Jake Van Naarden, Loxo@Lilly CEO

Lil­ly en­ters ripe BTK field with quick FDA nod in man­tle cell lym­phoma

Eli Lil­ly has suc­ceed­ed in its at­tempt to get the first non-co­va­lent ver­sion of Bru­ton’s ty­ro­sine ki­nase, or BTK, in­hibitors to mar­ket, push­ing it past ri­val Mer­ck.

The FDA gave an ac­cel­er­at­ed nod to Lil­ly’s dai­ly oral med, to be sold as Jaypir­ca, for pa­tients with re­lapsed or re­frac­to­ry man­tle cell lym­phoma.

The agency’s green light, dis­closed by the In­di­anapo­lis Big Phar­ma on Fri­day af­ter­noon, cat­a­pults Lil­ly in­to a field dom­i­nat­ed by co­va­lent BTK in­hibitors, which in­cludes Ab­b­Vie and John­son & John­son’s Im­bru­vi­ca, As­traZeneca’s Calquence and BeiGene’s Brukin­sa.

Im­por­tant­ly, for pa­tients to re­ceive Jaypir­ca, they had to have been on at least two pri­or ther­a­pies, in­clud­ing one of those BTK meds. La­bel­ing for Lil­ly’s med­i­cine, which comes via the ac­qui­si­tion of Loxo On­col­o­gy, in­cludes warn­ings and pre­cau­tions for “in­fec­tions, he­m­or­rhage, cy­tope­nias, atri­al fib­ril­la­tion and flut­ter, sec­ond pri­ma­ry ma­lig­nan­cies, and em­bryo-fe­tal tox­i­c­i­ty.”

Lil­ly will mar­ket the drug, avail­able in the “com­ing weeks,” for $21,000 per 30 days of ther­a­py at the 200 mg dose, a spokesper­son told End­points News via email.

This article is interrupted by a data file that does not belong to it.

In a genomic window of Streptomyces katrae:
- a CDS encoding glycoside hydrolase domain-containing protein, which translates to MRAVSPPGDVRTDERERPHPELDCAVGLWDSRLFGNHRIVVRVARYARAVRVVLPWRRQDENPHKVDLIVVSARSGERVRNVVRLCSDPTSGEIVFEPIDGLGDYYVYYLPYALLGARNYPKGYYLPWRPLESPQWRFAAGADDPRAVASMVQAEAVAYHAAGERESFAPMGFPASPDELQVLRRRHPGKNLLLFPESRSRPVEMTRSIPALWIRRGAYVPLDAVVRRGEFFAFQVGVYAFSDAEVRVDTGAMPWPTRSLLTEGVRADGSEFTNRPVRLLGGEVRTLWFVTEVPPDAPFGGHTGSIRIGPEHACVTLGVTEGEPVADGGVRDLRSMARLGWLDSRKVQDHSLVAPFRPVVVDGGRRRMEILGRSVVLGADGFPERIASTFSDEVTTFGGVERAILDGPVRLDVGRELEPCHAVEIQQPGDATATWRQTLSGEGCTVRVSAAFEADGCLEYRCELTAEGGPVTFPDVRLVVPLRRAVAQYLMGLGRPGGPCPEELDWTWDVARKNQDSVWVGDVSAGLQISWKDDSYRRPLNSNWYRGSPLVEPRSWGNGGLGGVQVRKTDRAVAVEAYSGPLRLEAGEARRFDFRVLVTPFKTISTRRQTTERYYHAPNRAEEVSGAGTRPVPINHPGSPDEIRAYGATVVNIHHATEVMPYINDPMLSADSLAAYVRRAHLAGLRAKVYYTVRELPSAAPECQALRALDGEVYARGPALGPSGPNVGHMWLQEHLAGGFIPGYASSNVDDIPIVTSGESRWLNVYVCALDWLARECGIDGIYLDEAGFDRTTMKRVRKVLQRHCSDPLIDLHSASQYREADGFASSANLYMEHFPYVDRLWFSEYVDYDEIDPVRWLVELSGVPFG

FDA based its quick OK on da­ta from 120 pa­tients in a Phase I/II tri­al. The pa­tients were giv­en 200 mg of the dai­ly drug (known in­ves­ti­ga­tion­al­ly as pir­to­bru­ti­nib) un­til the dis­ease pro­gressed or tox­i­c­i­ty be­came too strong.

Da­ta from that study, dubbed BRU­IN, showed 50% of pa­tients re­spond­ed, with 13% (15 pa­tients) ex­pe­ri­enc­ing a com­plete re­sponse. The me­di­an du­ra­tion of re­sponse was 8.3 months. A con­fir­ma­to­ry study of the drug, need­ed for a full ap­proval, is en­rolling pa­tients.

“Un­til now, peo­ple liv­ing with MCL who can no longer be treat­ed with BTK in­hibitors have had few al­ter­na­tives,” said Meghan Gutier­rez, CEO of the Lym­phoma Re­search Foun­da­tion, in a state­ment.

Lil­ly pre­sent­ed more da­ta on the drug at the Amer­i­can So­ci­ety of Hema­tol­ogy an­nu­al con­fab last month in New Or­leans as it looks to pad its case for in­tro­duc­ing a re­versible ver­sion of BTK in­hibitors, which en­tered the mar­ket about a decade ago with Im­bru­vi­ca and then Calquence, both of which came through multi­bil­lion-dol­lar ac­qui­si­tions of Phar­ma­cyclics and Ac­er­ta, re­spec­tive­ly. BeiGene en­tered the mar­ket a few years ago and racked up its fourth US nod for Brukin­sa last week.

With those drugs on the mar­ket for years now, some pa­tients no longer re­spond to them.

Ahead of ASH last month, Loxo@Lil­ly CEO Jake Van Naar­den told End­points the non-co­va­lent drug “al­lows physi­cians and pa­tients to con­tin­ue and ex­haust the ther­a­peu­tic po­ten­tial of in­hibit­ing BTK as a tar­get when mov­ing on­to a slight­ly dif­fer­ent sub-com­po­nent of this class of med­i­cines.”

Lil­ly, fol­low­ing suit with the mar­ket­ed BTK drugs, is test­ing its drug in pa­tients with oth­er blood can­cers, in­clud­ing Walden­ström macroglob­u­line­mia, Richter’s trans­for­ma­tion, chron­ic lym­pho­cyt­ic leukemia, small lym­pho­cyt­ic lym­phoma and oth­ers.